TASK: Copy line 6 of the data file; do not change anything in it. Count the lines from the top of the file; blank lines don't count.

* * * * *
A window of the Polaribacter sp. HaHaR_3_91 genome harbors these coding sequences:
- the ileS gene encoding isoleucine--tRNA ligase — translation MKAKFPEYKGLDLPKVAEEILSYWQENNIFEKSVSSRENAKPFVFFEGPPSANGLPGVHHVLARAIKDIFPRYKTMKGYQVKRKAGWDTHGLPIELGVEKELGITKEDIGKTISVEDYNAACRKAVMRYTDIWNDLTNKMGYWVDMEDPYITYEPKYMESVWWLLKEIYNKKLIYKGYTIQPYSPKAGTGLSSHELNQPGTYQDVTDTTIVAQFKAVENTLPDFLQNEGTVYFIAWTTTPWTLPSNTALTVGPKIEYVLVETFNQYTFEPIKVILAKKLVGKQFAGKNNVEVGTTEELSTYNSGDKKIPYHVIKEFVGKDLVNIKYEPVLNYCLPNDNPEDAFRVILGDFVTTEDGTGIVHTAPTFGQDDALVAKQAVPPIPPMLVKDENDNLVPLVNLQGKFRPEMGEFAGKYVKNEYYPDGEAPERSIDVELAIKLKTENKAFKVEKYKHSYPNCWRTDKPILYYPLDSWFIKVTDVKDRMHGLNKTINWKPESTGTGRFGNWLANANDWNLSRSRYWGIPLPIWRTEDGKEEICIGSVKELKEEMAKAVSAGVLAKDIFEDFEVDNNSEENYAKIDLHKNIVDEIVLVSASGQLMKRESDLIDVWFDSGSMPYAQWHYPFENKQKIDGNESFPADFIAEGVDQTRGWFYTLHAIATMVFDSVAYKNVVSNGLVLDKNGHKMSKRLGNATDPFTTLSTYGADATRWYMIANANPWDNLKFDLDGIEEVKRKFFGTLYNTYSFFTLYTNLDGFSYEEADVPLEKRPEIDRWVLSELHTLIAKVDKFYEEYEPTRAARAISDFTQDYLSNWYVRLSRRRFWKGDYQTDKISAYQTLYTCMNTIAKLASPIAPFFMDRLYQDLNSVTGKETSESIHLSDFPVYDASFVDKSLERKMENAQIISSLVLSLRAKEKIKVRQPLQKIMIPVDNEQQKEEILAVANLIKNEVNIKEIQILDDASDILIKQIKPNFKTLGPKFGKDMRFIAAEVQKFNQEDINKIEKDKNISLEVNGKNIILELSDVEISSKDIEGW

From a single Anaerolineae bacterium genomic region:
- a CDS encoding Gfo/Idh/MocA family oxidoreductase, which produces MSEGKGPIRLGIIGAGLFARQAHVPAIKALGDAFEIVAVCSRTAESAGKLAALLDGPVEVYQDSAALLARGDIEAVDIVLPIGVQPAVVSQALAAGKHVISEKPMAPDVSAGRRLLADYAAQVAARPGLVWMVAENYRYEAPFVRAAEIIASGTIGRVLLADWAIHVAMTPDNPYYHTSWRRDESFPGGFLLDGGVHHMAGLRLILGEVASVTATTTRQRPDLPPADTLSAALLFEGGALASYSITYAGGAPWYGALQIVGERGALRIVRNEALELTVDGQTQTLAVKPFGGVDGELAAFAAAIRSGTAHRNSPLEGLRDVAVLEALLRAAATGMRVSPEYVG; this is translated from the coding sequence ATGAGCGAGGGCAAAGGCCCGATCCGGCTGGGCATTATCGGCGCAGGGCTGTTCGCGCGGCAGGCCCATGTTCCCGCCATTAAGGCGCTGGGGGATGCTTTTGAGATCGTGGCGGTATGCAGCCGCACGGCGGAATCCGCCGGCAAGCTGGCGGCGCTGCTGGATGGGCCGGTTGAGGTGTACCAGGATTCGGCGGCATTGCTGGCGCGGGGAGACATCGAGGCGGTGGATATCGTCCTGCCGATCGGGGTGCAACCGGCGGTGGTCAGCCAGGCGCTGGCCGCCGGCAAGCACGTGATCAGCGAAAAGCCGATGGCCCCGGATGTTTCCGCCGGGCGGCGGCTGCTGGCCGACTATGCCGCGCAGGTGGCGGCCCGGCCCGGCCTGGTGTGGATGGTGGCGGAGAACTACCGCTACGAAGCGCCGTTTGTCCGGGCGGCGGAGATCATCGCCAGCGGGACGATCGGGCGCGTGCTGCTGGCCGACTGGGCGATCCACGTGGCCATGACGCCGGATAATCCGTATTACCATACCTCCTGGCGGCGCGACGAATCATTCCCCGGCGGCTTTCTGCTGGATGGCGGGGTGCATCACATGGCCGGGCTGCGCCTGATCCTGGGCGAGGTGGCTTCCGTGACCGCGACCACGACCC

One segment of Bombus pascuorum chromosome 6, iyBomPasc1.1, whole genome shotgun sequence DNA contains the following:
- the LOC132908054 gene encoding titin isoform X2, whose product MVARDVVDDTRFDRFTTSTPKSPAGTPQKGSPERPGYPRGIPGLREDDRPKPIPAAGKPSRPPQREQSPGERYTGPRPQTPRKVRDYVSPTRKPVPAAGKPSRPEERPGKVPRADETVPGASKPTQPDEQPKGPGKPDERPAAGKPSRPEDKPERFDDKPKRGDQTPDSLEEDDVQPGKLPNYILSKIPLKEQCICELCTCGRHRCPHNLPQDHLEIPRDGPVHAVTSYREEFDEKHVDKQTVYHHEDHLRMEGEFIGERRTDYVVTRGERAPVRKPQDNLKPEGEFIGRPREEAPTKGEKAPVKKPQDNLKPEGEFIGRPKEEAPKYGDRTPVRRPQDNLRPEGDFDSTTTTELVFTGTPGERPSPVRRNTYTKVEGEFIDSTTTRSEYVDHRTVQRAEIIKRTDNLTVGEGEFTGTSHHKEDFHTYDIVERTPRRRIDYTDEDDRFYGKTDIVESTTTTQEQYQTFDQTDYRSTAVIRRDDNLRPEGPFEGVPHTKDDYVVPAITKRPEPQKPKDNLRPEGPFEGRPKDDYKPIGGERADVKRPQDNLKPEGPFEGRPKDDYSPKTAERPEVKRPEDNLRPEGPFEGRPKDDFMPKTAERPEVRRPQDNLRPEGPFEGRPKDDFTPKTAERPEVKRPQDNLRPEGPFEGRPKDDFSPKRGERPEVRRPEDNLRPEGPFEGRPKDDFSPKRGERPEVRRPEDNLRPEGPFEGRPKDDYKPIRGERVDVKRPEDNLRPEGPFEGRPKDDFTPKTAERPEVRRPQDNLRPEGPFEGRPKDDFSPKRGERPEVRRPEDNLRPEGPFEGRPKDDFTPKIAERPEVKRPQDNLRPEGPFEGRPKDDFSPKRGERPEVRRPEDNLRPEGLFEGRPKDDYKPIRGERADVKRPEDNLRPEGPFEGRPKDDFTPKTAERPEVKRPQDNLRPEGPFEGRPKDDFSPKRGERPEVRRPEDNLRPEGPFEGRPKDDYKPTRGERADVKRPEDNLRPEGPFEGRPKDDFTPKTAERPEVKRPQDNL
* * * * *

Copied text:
- the LOC132908054 gene encoding titin isoform X2, whose product MVARDVVDDTRFDRFTTSTPKSPAGTPQKGSPERPGYPRGIPGLREDDRPKPIPAAGKPSRPPQREQSPGERYTGPRPQTPRKVRDYVSPTRKPVPAAGKPSRPEERPGKVPRADETVPGASKPTQPDEQPKGPGKPDERPAAGKPSRPEDKPERFDDKPKRGDQTPDSLEEDDVQPGKLPNYILSKIPLKEQCICELCTCGRHRCPHNLPQDHLEIPRDGPVHAVTSYREEFDEKHVDKQTVYHHEDHLRMEGEFIGERRTDYVVTRGERAPVRKPQDNLKPEGEFIGRPREEAPTKGEKAPVKKPQDNLKPEGEFIGRPKEEAPKYGDRTPVRRPQDNLRPEGDFDSTTTTELVFTGTPGERPSPVRRNTYTKVEGEFIDSTTTRSEYVDHRTVQRAEIIKRTDNLTVGEGEFTGTSHHKEDFHTYDIVERTPRRRIDYTDEDDRFYGKTDIVESTTTTQEQYQTFDQTDYRSTAVIRRDDNLRPEGPFEGVPHTKDDYVVPAITKRPEPQKPKDNLRPEGPFEGRPKDDYKPIGGERADVKRPQDNLKPEGPFEGRPKDDYSPKTAERPEVKRPEDNLRPEGPFEGRPKDDFMPKTAERPEVRRPQDNLRPEGPFEGRPKDDFTPKTAERPEVKRPQDNLRPEGPFEGRPKDDFSPKRGERPEVRRPEDNLRPEGPFEGRPKDDFSPKRGERPEVRRPEDNLRPEGPFEGRPKDDYKPIRGERVDVKRPEDNLRPEGPFEGRPKDDFTPKTAERPEVRRPQDNLRPEGPFEGRPKDDFSPKRGERPEVRRPEDNLRPEGPFEGRPKDDFTPKIAERPEVKRPQDNLRPEGPFEGRPKDDFSPKRGERPEVRRPEDNLRPEGLFEGRPKDDYKPIRGERADVKRPEDNLRPEGPFEGRPKDDFTPKTAERPEVKRPQDNLRPEGPFEGRPKDDFSPKRGERPEVRRPEDNLRPEGPFEGRPKDDYKPTRGERADVKRPEDNLRPEGPFEGRPKDDFTPKTAERPEVKRPQDNL